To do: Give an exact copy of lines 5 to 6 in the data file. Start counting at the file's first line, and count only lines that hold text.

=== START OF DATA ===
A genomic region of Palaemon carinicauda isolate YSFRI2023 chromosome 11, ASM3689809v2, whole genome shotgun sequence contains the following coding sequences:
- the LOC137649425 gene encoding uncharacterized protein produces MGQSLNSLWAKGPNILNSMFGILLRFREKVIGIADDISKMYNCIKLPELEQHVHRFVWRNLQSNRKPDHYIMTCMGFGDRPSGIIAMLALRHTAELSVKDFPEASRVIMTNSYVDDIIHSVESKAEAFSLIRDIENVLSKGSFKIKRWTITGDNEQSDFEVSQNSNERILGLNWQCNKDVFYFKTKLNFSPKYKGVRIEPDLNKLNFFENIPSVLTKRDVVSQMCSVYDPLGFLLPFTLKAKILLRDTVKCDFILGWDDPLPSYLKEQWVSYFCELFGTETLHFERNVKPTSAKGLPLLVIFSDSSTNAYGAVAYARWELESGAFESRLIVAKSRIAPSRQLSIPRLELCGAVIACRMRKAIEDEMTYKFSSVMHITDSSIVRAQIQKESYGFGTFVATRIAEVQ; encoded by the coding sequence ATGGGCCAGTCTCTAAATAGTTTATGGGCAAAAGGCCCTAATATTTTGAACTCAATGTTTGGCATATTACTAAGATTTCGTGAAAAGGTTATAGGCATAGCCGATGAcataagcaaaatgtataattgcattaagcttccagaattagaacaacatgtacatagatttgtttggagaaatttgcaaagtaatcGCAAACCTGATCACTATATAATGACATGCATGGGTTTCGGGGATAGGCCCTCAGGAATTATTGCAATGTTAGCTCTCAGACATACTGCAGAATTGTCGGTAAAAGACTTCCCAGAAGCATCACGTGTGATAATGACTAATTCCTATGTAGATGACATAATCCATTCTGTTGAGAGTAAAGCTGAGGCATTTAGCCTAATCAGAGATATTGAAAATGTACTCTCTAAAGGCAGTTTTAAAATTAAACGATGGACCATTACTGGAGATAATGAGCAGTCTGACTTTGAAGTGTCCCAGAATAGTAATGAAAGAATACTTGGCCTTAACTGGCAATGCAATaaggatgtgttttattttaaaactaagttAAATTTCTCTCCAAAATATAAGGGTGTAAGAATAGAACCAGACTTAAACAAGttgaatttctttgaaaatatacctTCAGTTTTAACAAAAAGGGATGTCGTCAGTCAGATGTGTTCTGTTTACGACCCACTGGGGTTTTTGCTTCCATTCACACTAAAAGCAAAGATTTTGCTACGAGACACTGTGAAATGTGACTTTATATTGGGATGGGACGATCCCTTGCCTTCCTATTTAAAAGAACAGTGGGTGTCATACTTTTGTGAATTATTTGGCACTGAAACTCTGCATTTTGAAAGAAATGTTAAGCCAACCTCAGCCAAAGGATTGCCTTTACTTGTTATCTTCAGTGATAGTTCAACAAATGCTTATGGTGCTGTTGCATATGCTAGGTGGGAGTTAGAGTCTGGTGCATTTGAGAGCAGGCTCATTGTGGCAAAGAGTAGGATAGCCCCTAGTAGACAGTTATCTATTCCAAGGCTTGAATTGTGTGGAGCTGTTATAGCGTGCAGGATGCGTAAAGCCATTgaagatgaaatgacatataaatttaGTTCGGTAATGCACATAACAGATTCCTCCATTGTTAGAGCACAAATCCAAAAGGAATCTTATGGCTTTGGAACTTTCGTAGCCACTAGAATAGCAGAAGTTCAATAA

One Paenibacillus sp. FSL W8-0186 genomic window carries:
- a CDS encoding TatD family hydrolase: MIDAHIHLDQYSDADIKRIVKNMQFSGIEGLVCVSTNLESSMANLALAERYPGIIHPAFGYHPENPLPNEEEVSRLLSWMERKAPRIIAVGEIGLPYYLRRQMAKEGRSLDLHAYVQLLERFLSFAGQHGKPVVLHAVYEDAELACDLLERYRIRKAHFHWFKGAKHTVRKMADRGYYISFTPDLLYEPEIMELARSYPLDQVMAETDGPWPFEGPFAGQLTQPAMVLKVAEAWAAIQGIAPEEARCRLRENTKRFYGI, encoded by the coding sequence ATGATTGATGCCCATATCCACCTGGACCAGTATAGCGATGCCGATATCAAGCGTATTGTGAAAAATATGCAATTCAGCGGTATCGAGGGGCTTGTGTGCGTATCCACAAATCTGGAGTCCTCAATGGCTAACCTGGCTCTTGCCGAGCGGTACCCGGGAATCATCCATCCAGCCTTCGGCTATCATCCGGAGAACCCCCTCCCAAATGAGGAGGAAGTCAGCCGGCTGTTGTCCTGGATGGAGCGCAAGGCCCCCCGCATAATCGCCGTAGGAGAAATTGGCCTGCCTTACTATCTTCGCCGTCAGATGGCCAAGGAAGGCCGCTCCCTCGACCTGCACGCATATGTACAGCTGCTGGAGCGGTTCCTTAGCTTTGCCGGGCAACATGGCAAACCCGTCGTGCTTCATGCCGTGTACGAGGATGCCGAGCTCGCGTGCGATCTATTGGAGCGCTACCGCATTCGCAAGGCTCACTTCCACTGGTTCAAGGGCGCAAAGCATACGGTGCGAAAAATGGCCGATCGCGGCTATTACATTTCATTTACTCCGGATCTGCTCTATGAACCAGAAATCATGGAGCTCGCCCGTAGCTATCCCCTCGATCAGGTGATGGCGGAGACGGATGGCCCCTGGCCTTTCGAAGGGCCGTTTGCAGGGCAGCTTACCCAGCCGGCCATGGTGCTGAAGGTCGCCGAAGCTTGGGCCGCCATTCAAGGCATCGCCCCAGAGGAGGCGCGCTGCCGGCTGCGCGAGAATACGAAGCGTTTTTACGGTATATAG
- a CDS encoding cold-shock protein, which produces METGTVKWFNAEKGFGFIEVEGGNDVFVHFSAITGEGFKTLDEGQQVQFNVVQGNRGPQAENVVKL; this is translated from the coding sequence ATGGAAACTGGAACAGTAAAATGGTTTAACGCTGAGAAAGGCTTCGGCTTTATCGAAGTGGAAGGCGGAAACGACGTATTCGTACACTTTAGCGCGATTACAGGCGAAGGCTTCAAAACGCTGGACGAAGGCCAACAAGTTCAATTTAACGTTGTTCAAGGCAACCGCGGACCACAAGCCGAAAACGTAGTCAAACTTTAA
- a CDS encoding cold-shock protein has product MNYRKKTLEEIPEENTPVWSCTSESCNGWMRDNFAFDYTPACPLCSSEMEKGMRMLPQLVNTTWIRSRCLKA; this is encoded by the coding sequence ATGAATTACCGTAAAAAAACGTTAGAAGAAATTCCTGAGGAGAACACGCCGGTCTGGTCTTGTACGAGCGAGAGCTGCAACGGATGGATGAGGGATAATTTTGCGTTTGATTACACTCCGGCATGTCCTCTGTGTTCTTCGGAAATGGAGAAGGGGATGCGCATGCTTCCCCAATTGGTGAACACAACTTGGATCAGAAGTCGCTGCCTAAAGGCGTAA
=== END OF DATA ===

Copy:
- a CDS encoding cold-shock protein, which produces METGTVKWFNAEKGFGFIEVEGGNDVFVHFSAITGEGFKTLDEGQQVQFNVVQGNRGPQAENVVKL; this is translated from the coding sequence ATGGAAACTGGAACAGTAAAATGGTTTAACGCTGAGAAAGGCTTCGGCTTTATCGAAGTGGAAGGCGGAAACGACGTATTCGTACACTTTAGCGCGATTACAGGCGAAGGCTTCAAAACGCTGGACGAAGGCCAACAAGTTCAATTTAACGTTGTTCAAGGCAACCGCGGACCACAAGCCGAAAACGTAGTCAAACTTTAA
- a CDS encoding cold-shock protein has product MNYRKKTLEEIPEENTPVWSCTSESCNGWMRDNFAFDYTPACPLCSSEMEKGMRMLPQLVNTTWIRSRCLKA; this is encoded by the coding sequence ATGAATTACCGTAAAAAAACGTTAGAAGAAATTCCTGAGGAGAACACGCCGGTCTGGTCTTGTACGAGCGAGAGCTGCAACGGATGGATGAGGGATAATTTTGCGTTTGATTACACTCCGGCATGTCCTCTGTGTTCTTCGGAAATGGAGAAGGGGATGCGCATGCTTCCCCAATTGGTGAACACAACTTGGATCAGAAGTCGCTGCCTAAAGGCGTAA